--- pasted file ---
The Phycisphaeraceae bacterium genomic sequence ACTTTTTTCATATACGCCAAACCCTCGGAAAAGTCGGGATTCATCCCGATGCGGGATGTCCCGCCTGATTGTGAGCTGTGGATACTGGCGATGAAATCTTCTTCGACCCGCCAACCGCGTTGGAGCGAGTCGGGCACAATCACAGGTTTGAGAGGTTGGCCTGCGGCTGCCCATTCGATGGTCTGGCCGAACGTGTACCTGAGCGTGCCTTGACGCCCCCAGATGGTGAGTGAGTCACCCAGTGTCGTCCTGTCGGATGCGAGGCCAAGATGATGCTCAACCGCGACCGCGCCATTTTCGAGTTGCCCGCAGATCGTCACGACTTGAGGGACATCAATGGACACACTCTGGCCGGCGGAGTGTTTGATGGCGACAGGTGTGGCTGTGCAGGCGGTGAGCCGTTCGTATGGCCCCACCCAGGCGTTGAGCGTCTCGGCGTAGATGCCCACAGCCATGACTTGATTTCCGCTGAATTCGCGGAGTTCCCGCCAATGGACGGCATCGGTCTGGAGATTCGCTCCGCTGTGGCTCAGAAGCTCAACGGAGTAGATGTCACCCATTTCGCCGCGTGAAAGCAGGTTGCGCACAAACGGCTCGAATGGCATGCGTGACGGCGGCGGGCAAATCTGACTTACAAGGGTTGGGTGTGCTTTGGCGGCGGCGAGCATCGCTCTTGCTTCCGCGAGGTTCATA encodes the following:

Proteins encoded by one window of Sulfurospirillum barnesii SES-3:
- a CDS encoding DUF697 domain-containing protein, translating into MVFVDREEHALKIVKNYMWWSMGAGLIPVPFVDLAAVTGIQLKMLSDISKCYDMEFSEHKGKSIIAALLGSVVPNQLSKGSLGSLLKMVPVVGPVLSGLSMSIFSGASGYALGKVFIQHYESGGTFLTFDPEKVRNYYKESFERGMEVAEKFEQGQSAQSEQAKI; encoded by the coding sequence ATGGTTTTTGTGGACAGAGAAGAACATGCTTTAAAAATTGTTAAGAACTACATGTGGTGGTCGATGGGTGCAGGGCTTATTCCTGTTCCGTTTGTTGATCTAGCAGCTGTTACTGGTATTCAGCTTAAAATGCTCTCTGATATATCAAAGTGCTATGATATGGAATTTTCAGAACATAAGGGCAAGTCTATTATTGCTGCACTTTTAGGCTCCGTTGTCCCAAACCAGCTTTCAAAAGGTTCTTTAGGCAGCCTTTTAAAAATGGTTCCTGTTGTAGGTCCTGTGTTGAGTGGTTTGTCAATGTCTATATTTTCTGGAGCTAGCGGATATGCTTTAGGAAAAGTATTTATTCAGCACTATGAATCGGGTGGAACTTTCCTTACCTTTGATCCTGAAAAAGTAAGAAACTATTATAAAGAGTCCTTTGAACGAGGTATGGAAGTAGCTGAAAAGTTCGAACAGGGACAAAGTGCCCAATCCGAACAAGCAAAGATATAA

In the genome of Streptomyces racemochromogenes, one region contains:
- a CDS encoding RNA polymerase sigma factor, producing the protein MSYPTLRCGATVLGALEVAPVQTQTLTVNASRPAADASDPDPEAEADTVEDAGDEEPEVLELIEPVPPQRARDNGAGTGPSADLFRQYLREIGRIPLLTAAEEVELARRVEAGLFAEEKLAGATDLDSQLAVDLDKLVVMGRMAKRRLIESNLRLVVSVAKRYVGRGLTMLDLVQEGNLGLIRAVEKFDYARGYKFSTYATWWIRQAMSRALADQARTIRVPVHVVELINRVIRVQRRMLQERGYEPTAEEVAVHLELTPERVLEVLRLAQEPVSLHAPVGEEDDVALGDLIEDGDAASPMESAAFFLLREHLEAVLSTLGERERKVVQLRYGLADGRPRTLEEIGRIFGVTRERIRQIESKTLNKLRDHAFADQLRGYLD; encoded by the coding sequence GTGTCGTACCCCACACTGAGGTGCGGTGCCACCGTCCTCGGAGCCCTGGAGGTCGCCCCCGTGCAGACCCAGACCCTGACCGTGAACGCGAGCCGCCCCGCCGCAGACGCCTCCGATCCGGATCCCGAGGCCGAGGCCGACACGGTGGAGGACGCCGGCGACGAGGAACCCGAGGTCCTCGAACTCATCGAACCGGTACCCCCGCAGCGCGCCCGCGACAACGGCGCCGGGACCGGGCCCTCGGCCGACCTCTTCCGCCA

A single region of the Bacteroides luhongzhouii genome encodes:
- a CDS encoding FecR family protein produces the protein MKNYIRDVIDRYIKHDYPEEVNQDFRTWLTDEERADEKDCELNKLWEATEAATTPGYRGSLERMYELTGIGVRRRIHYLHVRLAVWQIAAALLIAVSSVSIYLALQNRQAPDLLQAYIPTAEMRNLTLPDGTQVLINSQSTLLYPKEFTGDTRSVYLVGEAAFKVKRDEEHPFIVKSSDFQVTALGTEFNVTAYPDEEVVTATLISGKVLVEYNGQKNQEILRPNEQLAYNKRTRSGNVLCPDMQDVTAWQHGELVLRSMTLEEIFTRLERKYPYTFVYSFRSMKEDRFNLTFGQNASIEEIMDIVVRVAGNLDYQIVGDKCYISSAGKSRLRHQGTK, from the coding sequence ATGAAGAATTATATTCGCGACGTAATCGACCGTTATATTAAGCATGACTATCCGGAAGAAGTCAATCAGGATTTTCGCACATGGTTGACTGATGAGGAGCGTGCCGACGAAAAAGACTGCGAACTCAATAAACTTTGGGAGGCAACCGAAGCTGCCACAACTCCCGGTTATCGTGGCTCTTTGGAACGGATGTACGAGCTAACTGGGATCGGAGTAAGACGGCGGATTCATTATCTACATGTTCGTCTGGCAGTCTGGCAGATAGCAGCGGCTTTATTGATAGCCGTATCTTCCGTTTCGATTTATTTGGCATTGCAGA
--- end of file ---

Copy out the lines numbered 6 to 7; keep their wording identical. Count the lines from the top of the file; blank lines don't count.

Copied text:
A single region of the Bacteroides luhongzhouii genome encodes:
- a CDS encoding FecR family protein produces the protein MKNYIRDVIDRYIKHDYPEEVNQDFRTWLTDEERADEKDCELNKLWEATEAATTPGYRGSLERMYELTGIGVRRRIHYLHVRLAVWQIAAALLIAVSSVSIYLALQNRQAPDLLQAYIPTAEMRNLTLPDGTQVLINSQSTLLYPKEFTGDTRSVYLVGEAAFKVKRDEEHPFIVKSSDFQVTALGTEFNVTAYPDEEVVTATLISGKVLVEYNGQKNQEILRPNEQLAYNKRTRSGNVLCPDMQDVTAWQHGELVLRSMTLEEIFTRLERKYPYTFVYSFRSMKEDRFNLTFGQNASIEEIMDIVVRVAGNLDYQIVGDKCYISSAGKSRLRHQGTK, from the coding sequence ATGAAGAATTATATTCGCGACGTAATCGACCGTTATATTAAGCATGACTATCCGGAAGAAGTCAATCAGGATTTTCGCACATGGTTGACTGATGAGGAGCGTGCCGACGAAAAAGACTGCGAACTCAATAAACTTTGGGAGGCAACCGAAGCTGCCACAACTCCCGGTTATCGTGGCTCTTTGGAACGGATGTACGAGCTAACTGGGATCGGAGTAAGACGGCGGATTCATTATCTACATGTTCGTCTGGCAGTCTGGCAGATAGCAGCGGCTTTATTGATAGCCGTATCTTCCGTTTCGATTTATTTGGCATTGCAGA